I strongly urge you to get together with your key staff members to pick apart every one of your company’s touchpoints to ensure every contact in every touchpoint is handled in a pristine manner.

To close out my sermon for the week, I want to leave you with a personal recollection from my early days in direct marketing. In the ’80s I was selling direct marketing media, and to hone my craft I read a book called “How to Sell Anything to Anybody,” written by a car salesman named Joe Girard. Girard had this rule, the rule of 250, which basically stated that any person you come into contact with knew and could influence 250 other people — positively or negatively. That one rule both terrified and inspired me. Here it is expressed mathematically: 1:250.

Thanks to social media, Joe’s rule has expanded just a little, I’d say. Take the United Airlines case, for instance, and do the math. It’s 1:5,322,806.

Oh, and by the way, check out the sequel to “United Breaks Guitars” here. It takes square aim at United’s policies and people who refused to pay for the guitar to be fixed. It’s already climbing the charts.

5 Pointers for Out-of-Work Direct Marketers (or ones who just want to hedge their bets)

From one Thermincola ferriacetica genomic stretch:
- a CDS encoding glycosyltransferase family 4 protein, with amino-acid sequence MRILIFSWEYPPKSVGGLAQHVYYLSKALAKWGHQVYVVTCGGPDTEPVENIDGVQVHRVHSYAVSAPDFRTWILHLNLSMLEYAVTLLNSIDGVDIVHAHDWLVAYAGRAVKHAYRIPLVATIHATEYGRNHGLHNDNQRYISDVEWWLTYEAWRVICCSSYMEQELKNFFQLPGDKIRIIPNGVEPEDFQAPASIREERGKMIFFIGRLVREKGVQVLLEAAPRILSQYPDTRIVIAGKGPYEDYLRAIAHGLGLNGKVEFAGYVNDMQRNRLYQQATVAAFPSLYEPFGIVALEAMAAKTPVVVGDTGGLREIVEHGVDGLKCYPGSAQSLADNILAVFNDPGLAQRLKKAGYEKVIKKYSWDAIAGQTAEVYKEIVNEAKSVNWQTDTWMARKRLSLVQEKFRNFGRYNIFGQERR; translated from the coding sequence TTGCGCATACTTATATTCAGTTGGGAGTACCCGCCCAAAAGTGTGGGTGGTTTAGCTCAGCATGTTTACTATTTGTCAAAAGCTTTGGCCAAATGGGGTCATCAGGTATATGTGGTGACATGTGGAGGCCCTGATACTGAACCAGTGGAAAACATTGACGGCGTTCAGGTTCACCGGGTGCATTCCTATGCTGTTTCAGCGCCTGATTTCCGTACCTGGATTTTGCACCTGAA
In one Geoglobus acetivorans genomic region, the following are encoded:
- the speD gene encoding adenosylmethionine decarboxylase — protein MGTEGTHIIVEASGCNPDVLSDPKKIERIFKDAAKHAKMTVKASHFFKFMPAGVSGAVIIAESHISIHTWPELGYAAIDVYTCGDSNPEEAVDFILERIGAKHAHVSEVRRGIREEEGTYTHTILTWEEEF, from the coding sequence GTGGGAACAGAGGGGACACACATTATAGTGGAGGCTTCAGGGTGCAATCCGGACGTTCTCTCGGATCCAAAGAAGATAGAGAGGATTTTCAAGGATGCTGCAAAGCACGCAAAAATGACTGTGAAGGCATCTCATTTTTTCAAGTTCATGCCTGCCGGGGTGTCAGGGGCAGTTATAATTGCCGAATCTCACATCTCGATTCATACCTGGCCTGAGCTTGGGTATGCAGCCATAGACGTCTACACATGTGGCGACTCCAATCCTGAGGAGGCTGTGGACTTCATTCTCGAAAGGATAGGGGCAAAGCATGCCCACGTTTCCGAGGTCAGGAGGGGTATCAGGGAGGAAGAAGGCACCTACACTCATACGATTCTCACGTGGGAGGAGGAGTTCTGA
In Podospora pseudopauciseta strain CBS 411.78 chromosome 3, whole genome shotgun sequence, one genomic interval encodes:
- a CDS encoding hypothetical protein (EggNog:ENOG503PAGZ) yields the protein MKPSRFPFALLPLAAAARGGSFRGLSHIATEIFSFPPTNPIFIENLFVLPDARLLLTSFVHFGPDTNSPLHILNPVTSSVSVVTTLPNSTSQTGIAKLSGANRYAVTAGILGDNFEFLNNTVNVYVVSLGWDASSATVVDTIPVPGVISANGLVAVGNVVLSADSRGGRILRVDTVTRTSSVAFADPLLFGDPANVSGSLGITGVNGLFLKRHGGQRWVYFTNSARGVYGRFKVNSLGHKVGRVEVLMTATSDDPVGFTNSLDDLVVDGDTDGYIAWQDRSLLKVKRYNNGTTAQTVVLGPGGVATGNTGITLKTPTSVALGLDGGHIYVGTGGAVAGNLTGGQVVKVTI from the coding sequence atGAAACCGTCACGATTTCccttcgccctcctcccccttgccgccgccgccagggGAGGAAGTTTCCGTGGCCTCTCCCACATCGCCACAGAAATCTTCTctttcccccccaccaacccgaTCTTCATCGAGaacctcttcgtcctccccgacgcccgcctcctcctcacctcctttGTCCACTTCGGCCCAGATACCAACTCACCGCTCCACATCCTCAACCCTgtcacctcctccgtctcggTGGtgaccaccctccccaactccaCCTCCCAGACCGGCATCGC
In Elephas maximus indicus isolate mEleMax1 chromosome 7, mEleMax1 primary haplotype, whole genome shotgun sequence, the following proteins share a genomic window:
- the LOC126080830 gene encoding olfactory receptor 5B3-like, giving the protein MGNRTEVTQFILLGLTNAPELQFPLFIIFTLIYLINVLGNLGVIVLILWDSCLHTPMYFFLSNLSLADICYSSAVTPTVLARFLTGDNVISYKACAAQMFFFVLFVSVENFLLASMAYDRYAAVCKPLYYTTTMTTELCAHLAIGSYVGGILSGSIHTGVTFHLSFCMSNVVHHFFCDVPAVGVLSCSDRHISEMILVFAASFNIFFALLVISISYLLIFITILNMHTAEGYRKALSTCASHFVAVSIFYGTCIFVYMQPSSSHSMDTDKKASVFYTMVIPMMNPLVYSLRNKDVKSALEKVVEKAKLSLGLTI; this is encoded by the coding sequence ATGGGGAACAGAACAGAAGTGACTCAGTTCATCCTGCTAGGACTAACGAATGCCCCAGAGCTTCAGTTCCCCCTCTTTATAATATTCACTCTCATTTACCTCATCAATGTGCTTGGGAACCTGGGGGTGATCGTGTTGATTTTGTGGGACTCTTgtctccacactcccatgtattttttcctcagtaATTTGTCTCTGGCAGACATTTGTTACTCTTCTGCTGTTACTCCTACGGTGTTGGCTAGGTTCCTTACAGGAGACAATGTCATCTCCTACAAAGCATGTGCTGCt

Note from Jim: Originally published in All About ROI Magazine (formerly Catalog Success) Filling my virtual shoes this week while I’m on vacation is Jerry Bernhart, president of Bernhart Associates Executive Search, and author of the Direct Marketing Employment Outlook Survey.

For those of you actively looking for employment, let me offer a few things you can do to help you get that extra edge. This may not all be new to you, but these key points are worth repeating.

1. Make sure your resume screams, “I can add value!” I still see way too many resumes that are long on titles and descriptions, but short on specific accomplishments and achievements. That always amazes me. Metrics are an integral part of the direct marketing process, yet many marketers’ resumes often neglect to include what really matters most — quantifiable results. If you don’t brag on your resume, no one else is going to do it for you.